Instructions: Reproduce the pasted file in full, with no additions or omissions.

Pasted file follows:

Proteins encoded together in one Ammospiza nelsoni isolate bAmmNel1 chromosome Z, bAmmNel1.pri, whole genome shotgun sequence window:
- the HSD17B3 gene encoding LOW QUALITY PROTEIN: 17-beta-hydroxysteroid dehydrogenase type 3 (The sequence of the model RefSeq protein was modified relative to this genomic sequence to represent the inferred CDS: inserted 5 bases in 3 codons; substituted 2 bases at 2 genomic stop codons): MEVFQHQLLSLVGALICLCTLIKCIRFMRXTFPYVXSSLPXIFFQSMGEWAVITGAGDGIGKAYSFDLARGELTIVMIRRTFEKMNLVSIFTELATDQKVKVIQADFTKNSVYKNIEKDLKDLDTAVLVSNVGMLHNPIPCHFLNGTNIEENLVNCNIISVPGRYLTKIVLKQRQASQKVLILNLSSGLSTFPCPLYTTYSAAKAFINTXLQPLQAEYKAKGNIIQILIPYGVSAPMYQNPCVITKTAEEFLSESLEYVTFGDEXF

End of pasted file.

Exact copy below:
Proteins encoded together in one Ammospiza nelsoni isolate bAmmNel1 chromosome Z, bAmmNel1.pri, whole genome shotgun sequence window:
- the HSD17B3 gene encoding LOW QUALITY PROTEIN: 17-beta-hydroxysteroid dehydrogenase type 3 (The sequence of the model RefSeq protein was modified relative to this genomic sequence to represent the inferred CDS: inserted 5 bases in 3 codons; substituted 2 bases at 2 genomic stop codons): MEVFQHQLLSLVGALICLCTLIKCIRFMRXTFPYVXSSLPXIFFQSMGEWAVITGAGDGIGKAYSFDLARGELTIVMIRRTFEKMNLVSIFTELATDQKVKVIQADFTKNSVYKNIEKDLKDLDTAVLVSNVGMLHNPIPCHFLNGTNIEENLVNCNIISVPGRYLTKIVLKQRQASQKVLILNLSSGLSTFPCPLYTTYSAAKAFINTXLQPLQAEYKAKGNIIQILIPYGVSAPMYQNPCVITKTAEEFLSESLEYVTFGDEXF